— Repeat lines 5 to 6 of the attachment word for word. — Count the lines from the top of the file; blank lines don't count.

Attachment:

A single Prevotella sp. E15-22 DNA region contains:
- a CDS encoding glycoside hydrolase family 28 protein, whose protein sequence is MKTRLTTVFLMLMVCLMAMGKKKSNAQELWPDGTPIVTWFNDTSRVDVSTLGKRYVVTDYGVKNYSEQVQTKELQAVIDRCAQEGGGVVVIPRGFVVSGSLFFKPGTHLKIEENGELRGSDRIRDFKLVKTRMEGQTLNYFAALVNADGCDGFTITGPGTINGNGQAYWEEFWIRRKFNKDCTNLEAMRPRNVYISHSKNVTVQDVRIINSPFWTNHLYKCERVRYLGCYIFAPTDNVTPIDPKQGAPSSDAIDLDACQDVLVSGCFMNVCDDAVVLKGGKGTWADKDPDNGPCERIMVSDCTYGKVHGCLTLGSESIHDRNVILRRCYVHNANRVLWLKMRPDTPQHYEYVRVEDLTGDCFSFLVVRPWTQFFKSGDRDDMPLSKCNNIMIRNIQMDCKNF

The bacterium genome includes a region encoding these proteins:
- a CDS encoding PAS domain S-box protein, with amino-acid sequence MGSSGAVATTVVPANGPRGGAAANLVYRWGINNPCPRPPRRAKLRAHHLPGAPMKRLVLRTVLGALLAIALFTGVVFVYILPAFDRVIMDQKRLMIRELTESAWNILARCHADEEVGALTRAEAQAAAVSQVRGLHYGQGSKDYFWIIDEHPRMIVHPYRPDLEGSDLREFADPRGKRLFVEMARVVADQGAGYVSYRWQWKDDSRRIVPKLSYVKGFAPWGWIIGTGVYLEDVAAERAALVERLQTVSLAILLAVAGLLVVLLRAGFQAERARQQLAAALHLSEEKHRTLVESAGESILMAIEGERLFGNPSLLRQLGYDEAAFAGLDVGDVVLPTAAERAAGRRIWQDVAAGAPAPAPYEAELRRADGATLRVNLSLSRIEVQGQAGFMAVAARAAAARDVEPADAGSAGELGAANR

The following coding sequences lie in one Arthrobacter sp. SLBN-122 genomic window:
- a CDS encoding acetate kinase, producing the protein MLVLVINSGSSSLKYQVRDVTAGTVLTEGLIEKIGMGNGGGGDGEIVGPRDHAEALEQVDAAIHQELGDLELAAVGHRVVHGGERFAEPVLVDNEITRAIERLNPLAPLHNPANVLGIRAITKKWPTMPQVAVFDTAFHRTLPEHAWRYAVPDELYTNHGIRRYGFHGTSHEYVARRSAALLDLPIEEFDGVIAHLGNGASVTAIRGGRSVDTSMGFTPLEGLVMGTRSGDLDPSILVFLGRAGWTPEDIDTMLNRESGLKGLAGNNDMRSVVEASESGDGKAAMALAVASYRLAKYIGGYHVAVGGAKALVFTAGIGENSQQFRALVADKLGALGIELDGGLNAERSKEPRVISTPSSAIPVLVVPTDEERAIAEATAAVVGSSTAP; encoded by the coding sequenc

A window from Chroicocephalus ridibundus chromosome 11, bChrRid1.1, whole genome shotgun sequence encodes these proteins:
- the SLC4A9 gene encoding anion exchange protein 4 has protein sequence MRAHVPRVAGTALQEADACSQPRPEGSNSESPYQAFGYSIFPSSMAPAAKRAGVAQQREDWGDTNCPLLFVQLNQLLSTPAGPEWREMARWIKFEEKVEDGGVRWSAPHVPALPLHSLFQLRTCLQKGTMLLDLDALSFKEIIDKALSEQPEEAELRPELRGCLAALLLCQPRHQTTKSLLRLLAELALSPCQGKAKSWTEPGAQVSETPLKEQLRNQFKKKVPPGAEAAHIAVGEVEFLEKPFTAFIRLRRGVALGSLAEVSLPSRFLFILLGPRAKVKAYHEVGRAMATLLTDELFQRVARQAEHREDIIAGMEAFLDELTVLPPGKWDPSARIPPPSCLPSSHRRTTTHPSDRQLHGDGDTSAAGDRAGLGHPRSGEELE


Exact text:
The following coding sequences lie in one Arthrobacter sp. SLBN-122 genomic window:
- a CDS encoding acetate kinase, producing the protein MLVLVINSGSSSLKYQVRDVTAGTVLTEGLIEKIGMGNGGGGDGEIVGPRDHAEALEQVDAAIHQELGDLELAAVGHRVVHGGERFAEPVLVDNEITRAIERLNPLAPLHNPANVLGIRAITKKWPTMPQVAVFDTAFHRTLPEHAWRYAVPDELYTNHGIRRYGFHGTSHEYVARRSAALLDLPIEEFDGVIAHLGNGASVTAIRGGRSVDTSMGFTPLEGLVMGTRSGDLDPSILVFLGRAGWTPEDIDTMLNRESGLKGLAGNNDMRSVVEASESGDGKAAMALAVASYRLAKYIGGYHVAVGGAKALVFTAGIGENSQQFRALVADKLGALGIELDGGLNAERSKEPRVISTPSSAIPVLVVPTDEERAIAEATAAVVGSSTAP; encoded by the coding sequenc